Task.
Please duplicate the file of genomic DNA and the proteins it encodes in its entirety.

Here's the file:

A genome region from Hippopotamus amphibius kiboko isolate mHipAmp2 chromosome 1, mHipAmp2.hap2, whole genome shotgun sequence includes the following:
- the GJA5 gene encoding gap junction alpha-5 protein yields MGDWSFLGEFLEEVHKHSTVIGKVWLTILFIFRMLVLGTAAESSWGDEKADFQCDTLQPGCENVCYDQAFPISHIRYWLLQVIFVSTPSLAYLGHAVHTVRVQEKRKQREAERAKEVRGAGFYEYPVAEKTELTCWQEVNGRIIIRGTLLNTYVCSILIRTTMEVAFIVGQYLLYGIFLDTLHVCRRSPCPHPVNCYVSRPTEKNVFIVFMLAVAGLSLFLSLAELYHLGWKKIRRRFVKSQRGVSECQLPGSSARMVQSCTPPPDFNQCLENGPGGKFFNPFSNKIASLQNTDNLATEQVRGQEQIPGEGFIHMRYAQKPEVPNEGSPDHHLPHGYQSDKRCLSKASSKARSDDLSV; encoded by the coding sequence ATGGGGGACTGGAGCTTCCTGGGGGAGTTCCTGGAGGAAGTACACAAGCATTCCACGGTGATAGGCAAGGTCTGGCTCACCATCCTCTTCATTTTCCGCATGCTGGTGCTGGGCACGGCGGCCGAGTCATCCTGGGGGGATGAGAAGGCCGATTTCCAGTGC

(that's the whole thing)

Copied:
A genome region from Hippopotamus amphibius kiboko isolate mHipAmp2 chromosome 1, mHipAmp2.hap2, whole genome shotgun sequence includes the following:
- the GJA5 gene encoding gap junction alpha-5 protein yields MGDWSFLGEFLEEVHKHSTVIGKVWLTILFIFRMLVLGTAAESSWGDEKADFQCDTLQPGCENVCYDQAFPISHIRYWLLQVIFVSTPSLAYLGHAVHTVRVQEKRKQREAERAKEVRGAGFYEYPVAEKTELTCWQEVNGRIIIRGTLLNTYVCSILIRTTMEVAFIVGQYLLYGIFLDTLHVCRRSPCPHPVNCYVSRPTEKNVFIVFMLAVAGLSLFLSLAELYHLGWKKIRRRFVKSQRGVSECQLPGSSARMVQSCTPPPDFNQCLENGPGGKFFNPFSNKIASLQNTDNLATEQVRGQEQIPGEGFIHMRYAQKPEVPNEGSPDHHLPHGYQSDKRCLSKASSKARSDDLSV; encoded by the coding sequence ATGGGGGACTGGAGCTTCCTGGGGGAGTTCCTGGAGGAAGTACACAAGCATTCCACGGTGATAGGCAAGGTCTGGCTCACCATCCTCTTCATTTTCCGCATGCTGGTGCTGGGCACGGCGGCCGAGTCATCCTGGGGGGATGAGAAGGCCGATTTCCAGTGC